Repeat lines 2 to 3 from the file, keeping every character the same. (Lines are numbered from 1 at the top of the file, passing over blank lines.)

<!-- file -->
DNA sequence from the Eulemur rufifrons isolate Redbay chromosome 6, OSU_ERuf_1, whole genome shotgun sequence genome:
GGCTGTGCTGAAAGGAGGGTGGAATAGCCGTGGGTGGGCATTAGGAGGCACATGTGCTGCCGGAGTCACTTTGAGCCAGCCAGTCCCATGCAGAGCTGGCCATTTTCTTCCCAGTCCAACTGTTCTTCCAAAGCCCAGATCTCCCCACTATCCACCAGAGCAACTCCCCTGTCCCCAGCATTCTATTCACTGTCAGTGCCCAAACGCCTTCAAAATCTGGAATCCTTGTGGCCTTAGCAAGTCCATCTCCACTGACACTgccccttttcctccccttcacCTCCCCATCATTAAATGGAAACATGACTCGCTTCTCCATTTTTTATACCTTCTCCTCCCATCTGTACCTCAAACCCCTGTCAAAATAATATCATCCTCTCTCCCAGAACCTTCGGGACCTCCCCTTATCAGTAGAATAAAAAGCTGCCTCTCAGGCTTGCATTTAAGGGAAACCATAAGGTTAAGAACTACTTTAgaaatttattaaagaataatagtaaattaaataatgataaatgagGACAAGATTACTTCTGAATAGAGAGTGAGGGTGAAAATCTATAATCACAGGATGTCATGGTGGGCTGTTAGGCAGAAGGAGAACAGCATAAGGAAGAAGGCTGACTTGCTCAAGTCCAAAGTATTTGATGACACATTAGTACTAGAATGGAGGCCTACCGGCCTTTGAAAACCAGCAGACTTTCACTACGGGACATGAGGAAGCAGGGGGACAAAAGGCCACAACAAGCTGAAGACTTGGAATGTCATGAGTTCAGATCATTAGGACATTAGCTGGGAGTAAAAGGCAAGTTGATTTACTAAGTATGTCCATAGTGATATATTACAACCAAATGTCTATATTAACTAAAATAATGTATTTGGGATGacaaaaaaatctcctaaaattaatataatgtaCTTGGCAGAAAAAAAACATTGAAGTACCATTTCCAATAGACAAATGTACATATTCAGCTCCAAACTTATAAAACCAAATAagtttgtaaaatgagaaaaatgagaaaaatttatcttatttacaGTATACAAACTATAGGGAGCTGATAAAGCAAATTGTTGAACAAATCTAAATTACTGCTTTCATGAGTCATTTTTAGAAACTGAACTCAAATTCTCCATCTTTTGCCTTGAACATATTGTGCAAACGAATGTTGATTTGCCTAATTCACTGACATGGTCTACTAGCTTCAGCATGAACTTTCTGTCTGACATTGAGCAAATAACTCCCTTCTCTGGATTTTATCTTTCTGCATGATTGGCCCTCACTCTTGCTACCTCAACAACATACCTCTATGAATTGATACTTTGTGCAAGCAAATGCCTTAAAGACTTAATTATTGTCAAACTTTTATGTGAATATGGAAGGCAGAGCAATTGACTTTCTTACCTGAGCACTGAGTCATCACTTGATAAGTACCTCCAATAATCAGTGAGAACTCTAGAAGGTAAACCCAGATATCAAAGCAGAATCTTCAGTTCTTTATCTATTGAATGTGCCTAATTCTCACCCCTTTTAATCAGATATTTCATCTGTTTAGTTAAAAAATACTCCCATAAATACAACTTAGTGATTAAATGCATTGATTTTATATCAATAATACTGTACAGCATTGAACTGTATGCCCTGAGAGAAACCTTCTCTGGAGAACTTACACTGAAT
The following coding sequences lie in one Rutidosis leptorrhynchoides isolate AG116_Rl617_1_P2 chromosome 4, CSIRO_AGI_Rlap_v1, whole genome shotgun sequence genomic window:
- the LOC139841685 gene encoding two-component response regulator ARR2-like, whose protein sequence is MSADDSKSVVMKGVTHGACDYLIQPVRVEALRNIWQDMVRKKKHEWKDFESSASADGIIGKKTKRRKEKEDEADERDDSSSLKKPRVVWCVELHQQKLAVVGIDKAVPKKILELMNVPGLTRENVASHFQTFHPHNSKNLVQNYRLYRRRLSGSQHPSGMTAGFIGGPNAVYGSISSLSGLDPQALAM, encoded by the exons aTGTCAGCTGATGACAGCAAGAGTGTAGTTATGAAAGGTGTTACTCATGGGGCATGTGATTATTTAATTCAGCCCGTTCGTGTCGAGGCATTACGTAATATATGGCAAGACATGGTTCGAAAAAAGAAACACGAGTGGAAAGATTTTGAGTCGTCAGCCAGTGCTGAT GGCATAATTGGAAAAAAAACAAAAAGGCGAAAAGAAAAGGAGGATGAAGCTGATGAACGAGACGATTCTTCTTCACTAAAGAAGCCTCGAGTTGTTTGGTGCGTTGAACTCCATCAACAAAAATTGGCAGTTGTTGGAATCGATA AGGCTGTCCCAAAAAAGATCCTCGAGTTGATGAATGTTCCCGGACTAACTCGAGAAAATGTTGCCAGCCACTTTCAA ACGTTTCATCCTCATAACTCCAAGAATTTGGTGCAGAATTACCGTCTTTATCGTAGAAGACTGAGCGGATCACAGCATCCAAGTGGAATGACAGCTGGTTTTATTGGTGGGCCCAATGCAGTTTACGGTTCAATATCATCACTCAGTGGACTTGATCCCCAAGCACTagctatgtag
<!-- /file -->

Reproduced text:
GGCTGTGCTGAAAGGAGGGTGGAATAGCCGTGGGTGGGCATTAGGAGGCACATGTGCTGCCGGAGTCACTTTGAGCCAGCCAGTCCCATGCAGAGCTGGCCATTTTCTTCCCAGTCCAACTGTTCTTCCAAAGCCCAGATCTCCCCACTATCCACCAGAGCAACTCCCCTGTCCCCAGCATTCTATTCACTGTCAGTGCCCAAACGCCTTCAAAATCTGGAATCCTTGTGGCCTTAGCAAGTCCATCTCCACTGACACTgccccttttcctccccttcacCTCCCCATCATTAAATGGAAACATGACTCGCTTCTCCATTTTTTATACCTTCTCCTCCCATCTGTACCTCAAACCCCTGTCAAAATAATATCATCCTCTCTCCCAGAACCTTCGGGACCTCCCCTTATCAGTAGAATAAAAAGCTGCCTCTCAGGCTTGCATTTAAGGGAAACCATAAGGTTAAGAACTACTTTAgaaatttattaaagaataatagtaaattaaataatgataaatgagGACAAGATTACTTCTGAATAGAGAGTGAGGGTGAAAATCTATAATCACAGGATGTCATGGTGGGCTGTTAGGCAGAAGGAGAACAGCATAAGGAAGAAGGCTGACTTGCTCAAGTCCAAAGTATTTGATGACACATTAGTACTAGAATGGAGGCCTACCGGCCTTTGAAAACCAGCAGACTTTCACTACGGGACATGAGGAAGCAGGGGGACAAAAGGCCACAACAAGCTGAAGACTTGGAATGTCATGAGTTCAGATCATTAGGACATTAGCTGGGAGTAAAAGGCAAGTTGATTTACTAAGTATGTCCATAGTGATATATTACAACCAAATGTCTATATTAACTAAAATAATGTATTTGGGATGacaaaaaaatctcctaaaattaatataatgtaCTTGGCAGAAAAAAAACATTGAAGTACCATTTCCAATAGACAAATGTACATATTCAGCTCCAAACTTATAAAACCAAATAagtttgtaaaatgagaaaaatgagaaaaatttatcttatttacaGTATACAAACTATAGGGAGCTGATAAAGCAAATTGTTGAACAAATCTAAATTACTGCTTTCATGAGTCATTTTTAGAAACTGAACTCAAATTCTCCATCTTTTGCCTTGAACATATTGTGCAAACGAATGTTGATTTGCCTAATTCACTGACATGGTCTACTAGCTTCAGCATGAACTTTCTGTCTGACATTGAGCAAATAACTCCCTTCTCTGGATTTTATCTTTCTGCATGATTGGCCCTCACTCTTGCTACCTCAACAACATACCTCTATGAATTGATACTTTGTGCAAGCAAATGCCTTAAAGACTTAATTATTGTCAAACTTTTATGTGAATATGGAAGGCAGAGCAATTGACTTTCTTACCTGAGCACTGAGTCATCACTTGATAAGTACCTCCAATAATCAGTGAGAACTCTAGAAGGTAAACCCAGATATCAAAGCAGAATCTTCAGTTCTTTATCTATTGAATGTGCCTAATTCTCACCCCTTTTAATCAGATATTTCATCTGTTTAGTTAAAAAATACTCCCATAAATACAACTTAGTGATTAAATGCATTGATTTTATATCAATAATACTGTACAGCATTGAACTGTATGCCCTGAGAGAAACCTTCTCTGGAGAACTTACACTGAAT
The following coding sequences lie in one Rutidosis leptorrhynchoides isolate AG116_Rl617_1_P2 chromosome 4, CSIRO_AGI_Rlap_v1, whole genome shotgun sequence genomic window: